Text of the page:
No, this is not footage of a plane caught in a typhoon in China

Copyright AFP 2017-2021. All rights reserved.

As Typhoon Mangkhut smashed its way through southeast Asia, a video widely shared online appears to show a plane buffeted by violent winds doing a 360-degree turn at very low altitude before landing, with the passengers evacuated via emergency slides. But the video was the result of splicing together two separate pieces of footage, the first involving special effects and the second of a real incident.

Many websites claimed the footage showed a plane landing during a storm in Shenzhen, a metropolis that links Hong Kong to China’s mainland, at a time when Typhoon Mangkhut was wreaking havoc in the region.

Entitled “Dragon Air hit by typhoon in China ShenZhen”, one of the English versions of the 44-second video was shared at least 150,000 times and watched more than 11 million times.

The text was later modified, but the doctored video remained. 

To track down the origin of the first part of the video, AFP carried out a reverse search of several frames by using InVID

This quickly showed that the footage was taken before the typhoon, the most powerful storm this year, which made landfall in the Philippines before dawn on Saturday.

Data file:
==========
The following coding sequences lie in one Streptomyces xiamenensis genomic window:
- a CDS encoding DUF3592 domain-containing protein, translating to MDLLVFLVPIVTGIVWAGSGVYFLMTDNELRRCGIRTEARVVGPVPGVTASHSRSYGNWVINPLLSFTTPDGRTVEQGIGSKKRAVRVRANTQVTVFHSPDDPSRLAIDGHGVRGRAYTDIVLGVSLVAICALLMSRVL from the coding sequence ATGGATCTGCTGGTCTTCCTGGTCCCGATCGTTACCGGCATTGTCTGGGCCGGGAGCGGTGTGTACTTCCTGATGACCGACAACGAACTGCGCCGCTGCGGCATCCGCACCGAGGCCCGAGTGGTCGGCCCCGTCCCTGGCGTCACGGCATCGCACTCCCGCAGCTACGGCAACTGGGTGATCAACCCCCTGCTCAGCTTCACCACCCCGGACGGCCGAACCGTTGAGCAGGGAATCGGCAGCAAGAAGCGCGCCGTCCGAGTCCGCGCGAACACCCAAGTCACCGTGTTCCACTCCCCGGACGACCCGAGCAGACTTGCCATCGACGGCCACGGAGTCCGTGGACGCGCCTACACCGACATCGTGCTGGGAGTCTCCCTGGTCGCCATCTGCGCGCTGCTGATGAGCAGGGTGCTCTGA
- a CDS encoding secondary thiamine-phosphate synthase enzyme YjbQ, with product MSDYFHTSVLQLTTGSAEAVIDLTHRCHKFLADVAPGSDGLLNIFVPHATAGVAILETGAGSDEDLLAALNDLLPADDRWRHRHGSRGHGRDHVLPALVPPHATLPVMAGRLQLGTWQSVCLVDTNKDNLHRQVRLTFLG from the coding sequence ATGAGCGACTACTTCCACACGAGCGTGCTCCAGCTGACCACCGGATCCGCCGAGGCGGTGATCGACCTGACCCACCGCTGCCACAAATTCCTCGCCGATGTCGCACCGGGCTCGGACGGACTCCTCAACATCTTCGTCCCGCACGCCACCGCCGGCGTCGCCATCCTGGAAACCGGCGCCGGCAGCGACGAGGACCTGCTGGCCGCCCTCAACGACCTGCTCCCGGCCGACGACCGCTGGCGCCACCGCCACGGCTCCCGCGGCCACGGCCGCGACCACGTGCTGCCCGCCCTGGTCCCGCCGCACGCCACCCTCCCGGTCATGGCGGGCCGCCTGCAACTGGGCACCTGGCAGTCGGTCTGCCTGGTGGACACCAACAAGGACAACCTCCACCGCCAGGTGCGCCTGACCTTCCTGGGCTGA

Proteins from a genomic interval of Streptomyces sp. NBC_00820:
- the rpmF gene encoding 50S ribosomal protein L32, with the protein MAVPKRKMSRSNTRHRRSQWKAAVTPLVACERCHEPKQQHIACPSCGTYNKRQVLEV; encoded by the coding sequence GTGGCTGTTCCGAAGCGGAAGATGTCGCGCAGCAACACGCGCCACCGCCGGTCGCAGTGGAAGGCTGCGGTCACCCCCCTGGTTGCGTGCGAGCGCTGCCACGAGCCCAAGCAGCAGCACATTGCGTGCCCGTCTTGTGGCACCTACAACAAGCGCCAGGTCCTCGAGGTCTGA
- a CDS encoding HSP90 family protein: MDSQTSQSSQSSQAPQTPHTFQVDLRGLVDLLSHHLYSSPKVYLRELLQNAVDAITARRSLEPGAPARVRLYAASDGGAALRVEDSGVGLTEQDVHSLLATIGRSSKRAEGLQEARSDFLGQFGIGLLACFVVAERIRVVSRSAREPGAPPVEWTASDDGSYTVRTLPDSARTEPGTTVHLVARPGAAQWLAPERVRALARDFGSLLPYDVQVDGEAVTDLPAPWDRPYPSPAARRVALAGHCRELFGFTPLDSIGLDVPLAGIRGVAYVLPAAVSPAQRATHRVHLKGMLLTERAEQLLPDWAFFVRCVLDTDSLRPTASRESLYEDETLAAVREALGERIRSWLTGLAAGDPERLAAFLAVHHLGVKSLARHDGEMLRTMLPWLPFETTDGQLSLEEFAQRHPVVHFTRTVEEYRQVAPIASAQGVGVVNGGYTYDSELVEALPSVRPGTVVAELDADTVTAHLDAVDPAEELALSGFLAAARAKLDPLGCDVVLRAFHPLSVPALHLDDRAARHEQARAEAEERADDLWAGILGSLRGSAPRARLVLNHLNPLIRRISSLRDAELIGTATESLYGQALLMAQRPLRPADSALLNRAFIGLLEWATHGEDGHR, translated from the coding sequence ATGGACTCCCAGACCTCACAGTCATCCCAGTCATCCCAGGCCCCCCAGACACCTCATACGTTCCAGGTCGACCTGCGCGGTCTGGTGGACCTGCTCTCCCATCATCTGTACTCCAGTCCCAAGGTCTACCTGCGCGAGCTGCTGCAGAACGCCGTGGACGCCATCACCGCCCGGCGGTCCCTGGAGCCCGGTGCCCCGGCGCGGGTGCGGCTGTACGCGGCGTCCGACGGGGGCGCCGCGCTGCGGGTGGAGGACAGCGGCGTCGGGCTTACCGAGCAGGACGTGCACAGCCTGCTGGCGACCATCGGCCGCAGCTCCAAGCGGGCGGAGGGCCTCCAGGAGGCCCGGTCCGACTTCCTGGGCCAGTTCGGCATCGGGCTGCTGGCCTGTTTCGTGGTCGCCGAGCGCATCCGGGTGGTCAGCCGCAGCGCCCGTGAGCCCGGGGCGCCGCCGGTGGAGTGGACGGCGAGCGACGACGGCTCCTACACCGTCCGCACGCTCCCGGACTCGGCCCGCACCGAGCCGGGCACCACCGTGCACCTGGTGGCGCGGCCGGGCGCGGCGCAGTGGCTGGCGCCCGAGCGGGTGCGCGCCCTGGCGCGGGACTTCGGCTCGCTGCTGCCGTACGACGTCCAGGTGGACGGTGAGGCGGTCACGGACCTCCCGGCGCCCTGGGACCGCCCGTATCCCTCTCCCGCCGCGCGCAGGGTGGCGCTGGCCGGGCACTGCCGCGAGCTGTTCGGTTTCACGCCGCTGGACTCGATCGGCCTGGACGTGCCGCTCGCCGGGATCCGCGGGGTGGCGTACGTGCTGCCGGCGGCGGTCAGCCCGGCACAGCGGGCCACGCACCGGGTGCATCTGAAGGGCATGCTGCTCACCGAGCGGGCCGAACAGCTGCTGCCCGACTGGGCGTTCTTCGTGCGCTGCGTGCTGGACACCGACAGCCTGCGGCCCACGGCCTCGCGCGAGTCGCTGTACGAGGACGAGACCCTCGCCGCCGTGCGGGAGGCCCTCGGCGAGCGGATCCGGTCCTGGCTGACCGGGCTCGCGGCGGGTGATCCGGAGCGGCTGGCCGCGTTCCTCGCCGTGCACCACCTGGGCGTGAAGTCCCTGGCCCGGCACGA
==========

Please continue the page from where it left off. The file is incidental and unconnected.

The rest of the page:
Then, using a more traditional method, we trawled through the comments and found a link to an identical video put online on June 14, 2017 by MeniThings, a production company specialising in digital special effects. 

The two videos are identical although the version now circulating online has been cut to a square format and with the quality visibly reduced.

Contacted by email, Aristomenis Tsirbas, the Greek-Canadian film director who runs MeniThings, told AFP that the first part of the video was "stolen copyrighted work - specifically my work. I created the shot for my Menithings YouTube channel, and it's entirely CGI (computer generated imagery)".

Concerning the second part of the video, in which passengers are evacuated from a plane by emergency slides, the footage relates to an incident on August 28 involving not Dragon Air but Beijing Capital Airlines, the aviation24 website reports.

The plane was damaged on landing in Macao and was then redirected to Shenzhen airport where it landed safely and the passengers were evacuated.

Footage of the incident was also tweeted by The People’s Daily, the mouthpiece of the ruling Communist Party.

And the logo on the plane’s tailfin can be clearly seen on the website of Beijing Capital Airlines. 

EDIT 20/09 : changes for Google referencing